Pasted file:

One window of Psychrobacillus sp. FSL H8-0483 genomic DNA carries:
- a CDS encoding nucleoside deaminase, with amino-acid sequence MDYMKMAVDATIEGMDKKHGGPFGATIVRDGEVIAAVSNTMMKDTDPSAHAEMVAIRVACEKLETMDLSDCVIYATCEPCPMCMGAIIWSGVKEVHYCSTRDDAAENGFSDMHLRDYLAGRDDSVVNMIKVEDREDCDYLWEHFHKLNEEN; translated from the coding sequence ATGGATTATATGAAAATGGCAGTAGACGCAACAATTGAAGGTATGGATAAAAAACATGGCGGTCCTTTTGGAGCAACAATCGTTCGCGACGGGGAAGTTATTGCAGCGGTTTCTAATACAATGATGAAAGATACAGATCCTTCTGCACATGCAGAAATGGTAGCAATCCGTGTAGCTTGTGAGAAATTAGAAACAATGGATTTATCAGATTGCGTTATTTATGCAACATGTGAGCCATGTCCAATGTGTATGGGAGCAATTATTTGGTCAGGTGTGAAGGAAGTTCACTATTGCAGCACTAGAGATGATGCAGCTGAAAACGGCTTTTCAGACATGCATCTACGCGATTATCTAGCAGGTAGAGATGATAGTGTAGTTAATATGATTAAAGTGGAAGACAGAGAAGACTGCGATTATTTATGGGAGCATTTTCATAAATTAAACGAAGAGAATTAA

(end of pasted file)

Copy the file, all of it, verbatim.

One window of Psychrobacillus sp. FSL H8-0483 genomic DNA carries:
- a CDS encoding nucleoside deaminase, with amino-acid sequence MDYMKMAVDATIEGMDKKHGGPFGATIVRDGEVIAAVSNTMMKDTDPSAHAEMVAIRVACEKLETMDLSDCVIYATCEPCPMCMGAIIWSGVKEVHYCSTRDDAAENGFSDMHLRDYLAGRDDSVVNMIKVEDREDCDYLWEHFHKLNEEN; translated from the coding sequence ATGGATTATATGAAAATGGCAGTAGACGCAACAATTGAAGGTATGGATAAAAAACATGGCGGTCCTTTTGGAGCAACAATCGTTCGCGACGGGGAAGTTATTGCAGCGGTTTCTAATACAATGATGAAAGATACAGATCCTTCTGCACATGCAGAAATGGTAGCAATCCGTGTAGCTTGTGAGAAATTAGAAACAATGGATTTATCAGATTGCGTTATTTATGCAACATGTGAGCCATGTCCAATGTGTATGGGAGCAATTATTTGGTCAGGTGTGAAGGAAGTTCACTATTGCAGCACTAGAGATGATGCAGCTGAAAACGGCTTTTCAGACATGCATCTACGCGATTATCTAGCAGGTAGAGATGATAGTGTAGTTAATATGATTAAAGTGGAAGACAGAGAAGACTGCGATTATTTATGGGAGCATTTTCATAAATTAAACGAAGAGAATTAA